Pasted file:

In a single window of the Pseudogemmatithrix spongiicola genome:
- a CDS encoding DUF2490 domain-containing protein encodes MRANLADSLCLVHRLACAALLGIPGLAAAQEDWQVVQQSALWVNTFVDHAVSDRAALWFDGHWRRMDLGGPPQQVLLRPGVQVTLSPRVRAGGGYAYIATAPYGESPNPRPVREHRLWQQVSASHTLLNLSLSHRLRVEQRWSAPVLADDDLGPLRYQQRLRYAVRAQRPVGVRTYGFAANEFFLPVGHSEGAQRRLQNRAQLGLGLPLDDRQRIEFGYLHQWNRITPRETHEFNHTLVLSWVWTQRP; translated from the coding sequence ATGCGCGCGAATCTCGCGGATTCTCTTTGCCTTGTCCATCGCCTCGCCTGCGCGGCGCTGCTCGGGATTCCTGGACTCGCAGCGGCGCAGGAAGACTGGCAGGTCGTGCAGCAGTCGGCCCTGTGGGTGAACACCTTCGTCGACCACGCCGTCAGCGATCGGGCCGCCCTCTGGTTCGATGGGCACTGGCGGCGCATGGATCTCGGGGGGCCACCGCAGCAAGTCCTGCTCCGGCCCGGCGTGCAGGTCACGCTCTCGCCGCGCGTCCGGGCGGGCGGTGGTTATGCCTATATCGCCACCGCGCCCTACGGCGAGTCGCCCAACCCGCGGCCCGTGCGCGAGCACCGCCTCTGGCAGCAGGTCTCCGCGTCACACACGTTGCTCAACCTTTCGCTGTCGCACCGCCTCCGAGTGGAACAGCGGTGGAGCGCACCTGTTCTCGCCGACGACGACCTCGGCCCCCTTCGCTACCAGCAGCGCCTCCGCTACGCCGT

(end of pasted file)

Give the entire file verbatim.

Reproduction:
In a single window of the Pseudogemmatithrix spongiicola genome:
- a CDS encoding DUF2490 domain-containing protein encodes MRANLADSLCLVHRLACAALLGIPGLAAAQEDWQVVQQSALWVNTFVDHAVSDRAALWFDGHWRRMDLGGPPQQVLLRPGVQVTLSPRVRAGGGYAYIATAPYGESPNPRPVREHRLWQQVSASHTLLNLSLSHRLRVEQRWSAPVLADDDLGPLRYQQRLRYAVRAQRPVGVRTYGFAANEFFLPVGHSEGAQRRLQNRAQLGLGLPLDDRQRIEFGYLHQWNRITPRETHEFNHTLVLSWVWTQRP; translated from the coding sequence ATGCGCGCGAATCTCGCGGATTCTCTTTGCCTTGTCCATCGCCTCGCCTGCGCGGCGCTGCTCGGGATTCCTGGACTCGCAGCGGCGCAGGAAGACTGGCAGGTCGTGCAGCAGTCGGCCCTGTGGGTGAACACCTTCGTCGACCACGCCGTCAGCGATCGGGCCGCCCTCTGGTTCGATGGGCACTGGCGGCGCATGGATCTCGGGGGGCCACCGCAGCAAGTCCTGCTCCGGCCCGGCGTGCAGGTCACGCTCTCGCCGCGCGTCCGGGCGGGCGGTGGTTATGCCTATATCGCCACCGCGCCCTACGGCGAGTCGCCCAACCCGCGGCCCGTGCGCGAGCACCGCCTCTGGCAGCAGGTCTCCGCGTCACACACGTTGCTCAACCTTTCGCTGTCGCACCGCCTCCGAGTGGAACAGCGGTGGAGCGCACCTGTTCTCGCCGACGACGACCTCGGCCCCCTTCGCTACCAGCAGCGCCTCCGCTACGCCGT